Communist states Cuba, Vietnam and North Korea have been generally supportive of Russia. In South America, Brazil, Argentina, Venezuela and Nicaragua are sympathetic to Russia despite the Organisation of American States’ proximity to the US, viewing relations with the US as a ‘love-hate relationship’.
In East Asia, most of the states are still pro-US and remain concerned about the rising Chinese influence. Australia, Japan, South Korea and New Zealand are also pro-US.
In the African continent, nearly 27 countries voted in favour of the resolution, including Gabon, Ghana, Kenya and Nigeria, while 17 out of the 35 abstained, i.e. nearly one-third of the African Union (AU). They included Algeria, Angola, Burundi, Central African Republic, Congo, Equatorial Guinea, Madagascar, Mali, Mozambique, Namibia, Senegal, South Africa, South Sudan, Sudan, Tanzania and Zimbabwe. Four countries joined Russia in voting against the resolution while their publics generally remained critical of their leaders.
Addressing the UN Security Council one week earlier on the conflict, Kenya’s Permanent Representative to the UN, Martin Kimani, hewed a philosophical path on colonialism and its aftermath in Africa but failed to define African interest in the war. During the vote at the UNGA, Chairperson of the Assembly of Heads of State and Government of the AU and Senegal’s President Macky Sall issued a joint statement with the Chairperson of the AU Commission, Moussa Faki Mahamat, in which they confessed to being “particularly disturbed by reports that African citizens on the Ukrainian side of the border are being refused the right to cross the border to safety.” Ukraine had set a policy of first allowing Ukrainian women and children on trains and transport to flee the Russian invasion.
In 2020, nearly 76.000 foreign students from Asia, the Middle East and other parts of the globe were in Russia, and in Ukraine nearly a quarter were from Africa. The Irish Times explained that “roughly 20 percent of Ukraine’s foreign students are African, including 4,000 Nigerians.”
From 1953 to 1982, the foundation for African educational exchange was laid with the former Soviet bloc, including Russia and Ukraine. The deterioration of educational standards in Africa by the continent’s own rulers turned what should have been an ‘educational exchange’ into impressive ‘educational export’. From the African perspective, Russian advantages are manifest. Pointedly, it is stated that Russia has not invaded or colonised any African country nor indulged in slavery nor used Africans to develop industries and cities in which they are treated as ‘lesser human beings’. On the other hand, exploitation of the continent by leading nations of NATO and the EC in the past is a historical fact. Russia, for instance, has not been warehousing stolen billions from Africa, nor is it home to shell companies. Also, it is not associated with sponsoring coups to remove nationalist African leaders. On a positive note, it has supported anti-apartheid forces in South Africa and collaborated with Cuba in fighting for liberation in Angola and Ethiopia. The Cubans as partners rendered civil economic assistance that is still gratefully acknowledged by many African and Third World nations.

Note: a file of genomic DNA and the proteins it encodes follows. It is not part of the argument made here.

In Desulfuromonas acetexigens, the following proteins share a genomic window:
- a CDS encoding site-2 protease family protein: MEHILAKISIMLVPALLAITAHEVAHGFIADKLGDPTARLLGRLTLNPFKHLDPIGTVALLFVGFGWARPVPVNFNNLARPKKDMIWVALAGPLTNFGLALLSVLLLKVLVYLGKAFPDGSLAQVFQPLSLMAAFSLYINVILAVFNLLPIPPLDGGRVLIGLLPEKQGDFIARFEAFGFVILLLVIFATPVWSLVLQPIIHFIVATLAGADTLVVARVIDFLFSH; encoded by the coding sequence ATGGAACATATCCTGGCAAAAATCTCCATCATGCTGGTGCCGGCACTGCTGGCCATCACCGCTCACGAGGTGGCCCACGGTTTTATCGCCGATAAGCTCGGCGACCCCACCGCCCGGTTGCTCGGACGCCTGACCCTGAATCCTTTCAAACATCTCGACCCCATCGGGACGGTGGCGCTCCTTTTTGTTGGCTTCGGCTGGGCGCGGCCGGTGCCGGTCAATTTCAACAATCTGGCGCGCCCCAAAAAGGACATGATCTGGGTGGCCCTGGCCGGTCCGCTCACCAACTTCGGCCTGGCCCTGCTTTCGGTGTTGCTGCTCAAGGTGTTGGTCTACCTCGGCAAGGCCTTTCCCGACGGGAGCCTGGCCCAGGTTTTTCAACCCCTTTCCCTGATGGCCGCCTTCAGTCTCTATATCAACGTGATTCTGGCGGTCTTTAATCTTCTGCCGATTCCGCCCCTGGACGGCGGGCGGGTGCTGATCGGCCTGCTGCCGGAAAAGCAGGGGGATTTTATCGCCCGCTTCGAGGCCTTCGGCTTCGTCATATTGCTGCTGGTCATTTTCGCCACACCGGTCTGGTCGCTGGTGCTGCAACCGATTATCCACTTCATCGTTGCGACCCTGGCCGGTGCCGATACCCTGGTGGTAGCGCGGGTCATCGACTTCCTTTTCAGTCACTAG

Initially, French President Macron had been trying to douse the fire of the Ukraine war during shuttle diplomacy between the Kremlin and Kiev, before the Russians fired the first shot. But France continues to exploit the resources of Francophone Africa in which most monies belonging to the former colonies are warehoused in France. It also takes key decisions regarding expenditure, contracts and other matters concerning those countries. Moreover, it has instigated many coups in Africa and funded armed groups in doing its bidding all over the continent.
The general African stance of neutrality with underlying sympathy for Russia has largely typified most African countries’ response to the Russian-Ukrainian war. In fact many African nations appear hesitant to risk their security, foreign investment and trade by openly backing one side or the other in the conflict. Notwithstanding condemnation of Ukrainian civilians being forced to flee the war zone by countries such as Ghana, Nigeria and Kenya, there is a muted response from key African nations. In fact, most countries find themselves in a delicate position, reluctant to get drawn into proxy battles of the major powers a la the Cold War.
The adage ‘When elephants fight it is the grass that suffers’ is a stark lesson guiding many African nations. But as the war drags on with no end in sight, the economic toll caused by US-induced sanctions will affect many developing economies in Africa, Latin America and Asia. Already, shortages of oil, gas, wheat grain, fertilizers and machinery are having an adverse effect. Perceptions about Russia may then turn more positive than ever before.
The Chinese Foreign Minister Wang Yi during his extensive phone talks with British Foreign Secretary Liz Truss, the European Union’s High Representative for Foreign Affairs and Security Policy Josep Borrell, as well as Emmanuel Bonne, diplomatic counsellor to French President Emmanuel Macron stressed the following points (as reported in China Daily, June 2022).
The writer is former Adviser, Centre for Policy Studies, COMSATS, Islamabad, former President of Islamabad Policy Research Institute, and ex-Head Department of International Relations, NUML University, Islamabad